[00:05:07] Yeah. And, and, and there's a lot of things that have happened in our own society. And I, and I. Um, strongly put in place there by the, the Russians during the, the air, the time when they were using active measures. And of course the Russians still do that today. That has kind of created this ability in our society to have.
[00:05:26] Um, what they, what I call atomization. So they, the Russians do this, um, this type of influence. It's really about creating internal conflict in societies and they do it all over the world. And so they, it's very easy. And, and atomization, what you wanna do is, is create, you know, the idea of a. You know, a difference within your society like you and I are different.
[00:05:49] And, and because, um, you're different than you're somehow bad. That's, that's really the part is that the heart of what they were doing in 2016, that's exactly what they were doing. And, um, and [00:06:00] so when you think about what the Chinese do, it really works. It, it it's symbiotic in a way, because you know, when the Chinese communist party is brought into that mix, then they can use a lot of those same technologies, like, oh, you're just being a.
[00:06:15] Well, um, it, that, and that stuff has already kind of been, you know, planted in there. And so it isn't, it is, um, in addition to the obfuscation that they already do. So it is, it is interesting that, um, there's a lot of things that these regimes do that, um, are complimentary in a sense, um, and, and actually have worked within our own society.
[00:06:37] I mean, You have to realize that because they're so plugged into our system where, um, our government kind of has a hands off approach to, uh, media and, and the internet. Right. And they have a very hands on approach. Then it is a very, you know, ripe, you know, venue for them to come in and begin to [00:07:00] manipulate it in ways that actually promote their own interest.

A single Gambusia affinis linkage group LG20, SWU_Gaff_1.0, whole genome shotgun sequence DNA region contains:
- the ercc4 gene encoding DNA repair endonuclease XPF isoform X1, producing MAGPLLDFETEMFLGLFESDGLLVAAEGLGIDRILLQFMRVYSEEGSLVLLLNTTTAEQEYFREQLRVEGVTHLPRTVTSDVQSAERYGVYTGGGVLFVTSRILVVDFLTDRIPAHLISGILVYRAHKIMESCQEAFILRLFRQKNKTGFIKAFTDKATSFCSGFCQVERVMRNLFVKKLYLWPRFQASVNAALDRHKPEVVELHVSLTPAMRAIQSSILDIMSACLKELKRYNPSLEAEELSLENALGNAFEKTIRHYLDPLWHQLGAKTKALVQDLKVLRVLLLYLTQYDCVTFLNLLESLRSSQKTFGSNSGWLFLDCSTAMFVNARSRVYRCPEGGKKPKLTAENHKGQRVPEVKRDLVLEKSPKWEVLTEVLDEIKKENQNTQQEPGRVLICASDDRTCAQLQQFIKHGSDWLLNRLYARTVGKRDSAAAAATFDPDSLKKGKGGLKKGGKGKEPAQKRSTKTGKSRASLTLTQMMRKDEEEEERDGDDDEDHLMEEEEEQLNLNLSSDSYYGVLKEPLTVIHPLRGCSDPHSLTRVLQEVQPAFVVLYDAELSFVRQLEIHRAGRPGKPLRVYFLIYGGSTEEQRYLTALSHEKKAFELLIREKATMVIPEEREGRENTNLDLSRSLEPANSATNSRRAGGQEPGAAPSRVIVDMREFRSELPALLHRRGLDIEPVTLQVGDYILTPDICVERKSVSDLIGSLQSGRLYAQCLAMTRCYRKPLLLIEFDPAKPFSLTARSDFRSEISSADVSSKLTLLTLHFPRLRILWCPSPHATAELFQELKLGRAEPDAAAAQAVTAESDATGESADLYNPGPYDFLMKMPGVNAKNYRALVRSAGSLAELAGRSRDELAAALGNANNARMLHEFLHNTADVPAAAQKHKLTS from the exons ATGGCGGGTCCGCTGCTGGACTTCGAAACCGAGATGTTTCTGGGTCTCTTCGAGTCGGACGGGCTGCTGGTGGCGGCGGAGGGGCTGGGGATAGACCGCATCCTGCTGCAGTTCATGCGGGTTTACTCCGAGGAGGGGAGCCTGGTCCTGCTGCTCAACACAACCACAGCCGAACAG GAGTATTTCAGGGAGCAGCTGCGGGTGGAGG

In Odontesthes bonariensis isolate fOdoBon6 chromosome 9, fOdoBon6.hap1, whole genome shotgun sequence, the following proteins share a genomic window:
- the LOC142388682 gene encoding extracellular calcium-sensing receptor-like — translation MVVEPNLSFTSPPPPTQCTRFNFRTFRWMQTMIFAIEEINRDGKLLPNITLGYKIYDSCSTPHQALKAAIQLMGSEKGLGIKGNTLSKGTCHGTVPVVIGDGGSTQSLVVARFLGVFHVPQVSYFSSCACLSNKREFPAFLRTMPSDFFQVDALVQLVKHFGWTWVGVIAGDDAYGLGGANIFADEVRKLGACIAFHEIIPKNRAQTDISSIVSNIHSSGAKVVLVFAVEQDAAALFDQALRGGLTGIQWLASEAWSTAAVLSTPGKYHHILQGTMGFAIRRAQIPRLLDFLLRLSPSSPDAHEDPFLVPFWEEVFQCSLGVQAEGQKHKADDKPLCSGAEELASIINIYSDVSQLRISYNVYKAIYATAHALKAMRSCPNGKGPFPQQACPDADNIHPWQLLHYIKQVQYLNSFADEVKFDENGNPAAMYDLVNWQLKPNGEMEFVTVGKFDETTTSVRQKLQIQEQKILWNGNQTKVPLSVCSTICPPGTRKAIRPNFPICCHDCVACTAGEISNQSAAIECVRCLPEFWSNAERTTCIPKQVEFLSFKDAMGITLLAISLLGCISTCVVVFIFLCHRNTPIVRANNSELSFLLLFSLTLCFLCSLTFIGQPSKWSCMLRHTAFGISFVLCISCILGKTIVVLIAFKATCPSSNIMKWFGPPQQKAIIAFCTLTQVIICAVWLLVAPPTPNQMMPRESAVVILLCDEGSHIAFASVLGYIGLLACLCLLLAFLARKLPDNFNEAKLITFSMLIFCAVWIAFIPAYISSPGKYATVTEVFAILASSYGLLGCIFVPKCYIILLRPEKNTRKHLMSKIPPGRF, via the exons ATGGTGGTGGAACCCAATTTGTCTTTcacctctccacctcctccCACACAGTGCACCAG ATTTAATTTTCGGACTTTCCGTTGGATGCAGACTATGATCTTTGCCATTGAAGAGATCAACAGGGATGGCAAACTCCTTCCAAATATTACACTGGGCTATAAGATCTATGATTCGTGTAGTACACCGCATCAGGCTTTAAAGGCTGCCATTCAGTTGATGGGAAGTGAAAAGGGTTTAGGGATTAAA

[00:07:03] The less you can have people focus on the Chinese communist party. the better it is for them because that aids in their obfuscation and, and in the same way, you know, as I think about it from a, from a conflict or confrontation standpoint, you know, as I was a B2 pilot, that's you always want a, a great amount of noise out there.
[00:07:23] Right? The more noise, the easier it is for you to hide underneath the noise. You know, when there's more noise, those things come to light more easily. And so te people tend to be focused on those. It's a whole idea about the dog and the squirrel, right? If you got the squirrel over here and you're kind. Um, you know, going around here then you're, you can, you can, um, you can do a whole lot of things.
[00:07:47] So are right out in the open right in front of your face. Like, like another example of this is, I don't know if
[00:07:53] Gen. Spalding: seen it before, where, um, you do this exercise where these guys are passing a basketball and the gorilla and there's guy in a gorilla [00:08:00] suit and he comes and. Waves. And then you re you're trying to count the passes of the basketball and you never see the guy.
[00:08:06] Yeah. That walks right in front of waves, his hand in a gorilla suit. It's just, so this is classic. The way this thing works, the, the Russians are basically passing the basketball and the Chinese are going like this with the, with the gorilla suit. And, and when you, so what happened for me? I never saw the gorilla right up until 2014 and I'm sitting in my cubicle in the Pentagon and I open up this presentation and it's like, boom, I take the red pill and all of a sudden the gorilla's there and then I can't stop seeing it.
[00:08:38] Yeah. And so really what this book's about is, you know, I wanna give people that opportunity to see the gorilla right. To really recognize it's there and then decide for themselves what the hell they need to do about it.